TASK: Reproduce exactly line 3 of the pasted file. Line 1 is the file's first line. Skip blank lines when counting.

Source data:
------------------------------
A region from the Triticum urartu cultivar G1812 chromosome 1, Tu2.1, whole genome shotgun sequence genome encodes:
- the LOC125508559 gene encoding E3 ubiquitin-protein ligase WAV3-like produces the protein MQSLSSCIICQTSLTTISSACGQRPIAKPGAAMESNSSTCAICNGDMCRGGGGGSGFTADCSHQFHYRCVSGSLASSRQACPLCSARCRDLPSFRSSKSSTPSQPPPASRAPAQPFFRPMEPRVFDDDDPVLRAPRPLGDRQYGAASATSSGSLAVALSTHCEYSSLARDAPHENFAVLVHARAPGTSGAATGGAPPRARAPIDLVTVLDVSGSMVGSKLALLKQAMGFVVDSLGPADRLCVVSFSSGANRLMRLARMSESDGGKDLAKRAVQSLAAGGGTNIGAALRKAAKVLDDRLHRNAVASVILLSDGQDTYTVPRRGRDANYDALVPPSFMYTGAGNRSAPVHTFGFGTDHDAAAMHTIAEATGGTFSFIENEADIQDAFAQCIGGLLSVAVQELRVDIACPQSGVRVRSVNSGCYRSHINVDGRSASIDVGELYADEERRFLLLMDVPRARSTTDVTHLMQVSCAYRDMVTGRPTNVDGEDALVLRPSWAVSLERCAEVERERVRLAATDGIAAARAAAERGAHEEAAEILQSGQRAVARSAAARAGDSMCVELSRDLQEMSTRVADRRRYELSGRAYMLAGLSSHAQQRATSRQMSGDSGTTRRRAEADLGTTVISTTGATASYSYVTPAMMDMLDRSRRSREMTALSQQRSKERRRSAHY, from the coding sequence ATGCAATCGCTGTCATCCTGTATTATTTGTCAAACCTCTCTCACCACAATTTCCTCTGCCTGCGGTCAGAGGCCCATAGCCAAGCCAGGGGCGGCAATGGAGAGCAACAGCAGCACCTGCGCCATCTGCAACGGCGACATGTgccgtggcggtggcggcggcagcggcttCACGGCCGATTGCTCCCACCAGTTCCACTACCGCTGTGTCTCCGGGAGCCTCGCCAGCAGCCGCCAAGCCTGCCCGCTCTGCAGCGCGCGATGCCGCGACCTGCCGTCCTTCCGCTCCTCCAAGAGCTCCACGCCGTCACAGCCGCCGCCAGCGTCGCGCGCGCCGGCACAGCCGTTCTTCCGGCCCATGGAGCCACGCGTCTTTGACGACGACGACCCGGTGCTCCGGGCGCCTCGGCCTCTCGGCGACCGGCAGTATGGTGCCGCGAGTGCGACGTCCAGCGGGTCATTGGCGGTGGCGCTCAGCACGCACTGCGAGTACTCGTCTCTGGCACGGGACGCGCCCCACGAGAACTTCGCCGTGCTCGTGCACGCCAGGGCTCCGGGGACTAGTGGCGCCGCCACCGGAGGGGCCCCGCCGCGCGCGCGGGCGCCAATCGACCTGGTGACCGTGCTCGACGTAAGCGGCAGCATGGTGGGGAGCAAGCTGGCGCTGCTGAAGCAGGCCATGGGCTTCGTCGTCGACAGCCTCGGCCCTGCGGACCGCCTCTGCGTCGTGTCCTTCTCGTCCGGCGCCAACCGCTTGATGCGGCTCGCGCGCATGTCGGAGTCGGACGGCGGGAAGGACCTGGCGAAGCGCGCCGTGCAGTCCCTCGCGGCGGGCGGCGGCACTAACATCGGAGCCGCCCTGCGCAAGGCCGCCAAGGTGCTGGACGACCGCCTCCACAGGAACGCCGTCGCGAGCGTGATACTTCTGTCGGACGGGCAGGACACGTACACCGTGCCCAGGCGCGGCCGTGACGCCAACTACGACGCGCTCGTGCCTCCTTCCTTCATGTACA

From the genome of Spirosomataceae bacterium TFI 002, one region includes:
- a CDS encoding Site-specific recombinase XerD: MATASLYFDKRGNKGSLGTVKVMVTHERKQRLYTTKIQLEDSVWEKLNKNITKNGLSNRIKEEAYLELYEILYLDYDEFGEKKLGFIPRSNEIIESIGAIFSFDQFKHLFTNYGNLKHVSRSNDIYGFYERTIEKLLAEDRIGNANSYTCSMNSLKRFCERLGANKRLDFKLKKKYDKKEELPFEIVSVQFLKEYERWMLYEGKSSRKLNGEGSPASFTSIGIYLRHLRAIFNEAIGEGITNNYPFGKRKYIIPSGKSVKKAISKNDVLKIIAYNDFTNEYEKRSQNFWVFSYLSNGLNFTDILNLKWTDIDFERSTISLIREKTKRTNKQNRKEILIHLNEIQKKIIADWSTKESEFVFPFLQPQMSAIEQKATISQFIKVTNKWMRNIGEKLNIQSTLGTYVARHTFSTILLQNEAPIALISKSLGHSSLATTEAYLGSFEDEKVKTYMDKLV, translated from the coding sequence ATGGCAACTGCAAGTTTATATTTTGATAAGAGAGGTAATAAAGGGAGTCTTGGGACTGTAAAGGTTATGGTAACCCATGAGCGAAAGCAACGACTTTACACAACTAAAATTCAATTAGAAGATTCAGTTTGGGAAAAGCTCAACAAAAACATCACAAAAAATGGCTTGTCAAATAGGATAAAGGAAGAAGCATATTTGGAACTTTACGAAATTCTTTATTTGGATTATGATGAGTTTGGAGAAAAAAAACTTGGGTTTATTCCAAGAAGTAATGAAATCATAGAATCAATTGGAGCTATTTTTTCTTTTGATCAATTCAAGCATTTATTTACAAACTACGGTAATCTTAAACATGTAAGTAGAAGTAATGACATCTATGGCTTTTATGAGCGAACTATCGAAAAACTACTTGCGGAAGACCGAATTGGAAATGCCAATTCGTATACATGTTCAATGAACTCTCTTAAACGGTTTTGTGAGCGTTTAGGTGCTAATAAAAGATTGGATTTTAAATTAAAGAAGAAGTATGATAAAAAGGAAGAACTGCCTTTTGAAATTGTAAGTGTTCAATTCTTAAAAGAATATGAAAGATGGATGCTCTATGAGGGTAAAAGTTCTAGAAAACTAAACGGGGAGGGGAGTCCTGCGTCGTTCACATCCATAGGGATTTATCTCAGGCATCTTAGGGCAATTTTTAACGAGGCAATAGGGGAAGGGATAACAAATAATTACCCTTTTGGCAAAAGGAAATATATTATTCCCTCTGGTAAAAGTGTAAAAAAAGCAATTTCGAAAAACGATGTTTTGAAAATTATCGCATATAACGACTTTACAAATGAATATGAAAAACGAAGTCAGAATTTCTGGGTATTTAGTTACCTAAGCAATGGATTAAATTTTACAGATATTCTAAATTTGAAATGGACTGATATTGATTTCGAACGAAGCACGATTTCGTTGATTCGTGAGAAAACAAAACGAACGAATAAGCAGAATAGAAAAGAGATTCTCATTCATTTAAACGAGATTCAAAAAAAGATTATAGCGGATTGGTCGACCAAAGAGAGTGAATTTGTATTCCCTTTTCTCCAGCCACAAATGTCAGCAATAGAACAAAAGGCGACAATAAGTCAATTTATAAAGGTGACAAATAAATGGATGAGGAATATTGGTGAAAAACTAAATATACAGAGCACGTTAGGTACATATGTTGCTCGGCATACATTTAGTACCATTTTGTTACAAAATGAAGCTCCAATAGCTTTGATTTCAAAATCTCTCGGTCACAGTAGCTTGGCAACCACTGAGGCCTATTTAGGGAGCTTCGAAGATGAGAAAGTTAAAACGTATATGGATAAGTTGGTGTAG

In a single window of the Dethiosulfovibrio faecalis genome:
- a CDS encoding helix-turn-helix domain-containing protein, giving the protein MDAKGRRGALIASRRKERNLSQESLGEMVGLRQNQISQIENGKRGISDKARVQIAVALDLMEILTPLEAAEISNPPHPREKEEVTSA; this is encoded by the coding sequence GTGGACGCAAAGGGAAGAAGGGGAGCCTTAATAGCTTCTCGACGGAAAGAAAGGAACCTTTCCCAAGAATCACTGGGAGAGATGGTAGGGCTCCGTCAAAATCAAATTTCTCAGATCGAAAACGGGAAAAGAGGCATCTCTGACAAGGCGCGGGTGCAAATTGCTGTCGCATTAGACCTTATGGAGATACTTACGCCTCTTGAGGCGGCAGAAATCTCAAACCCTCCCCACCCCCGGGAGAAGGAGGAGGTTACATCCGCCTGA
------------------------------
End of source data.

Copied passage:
From the genome of Spirosomataceae bacterium TFI 002, one region includes: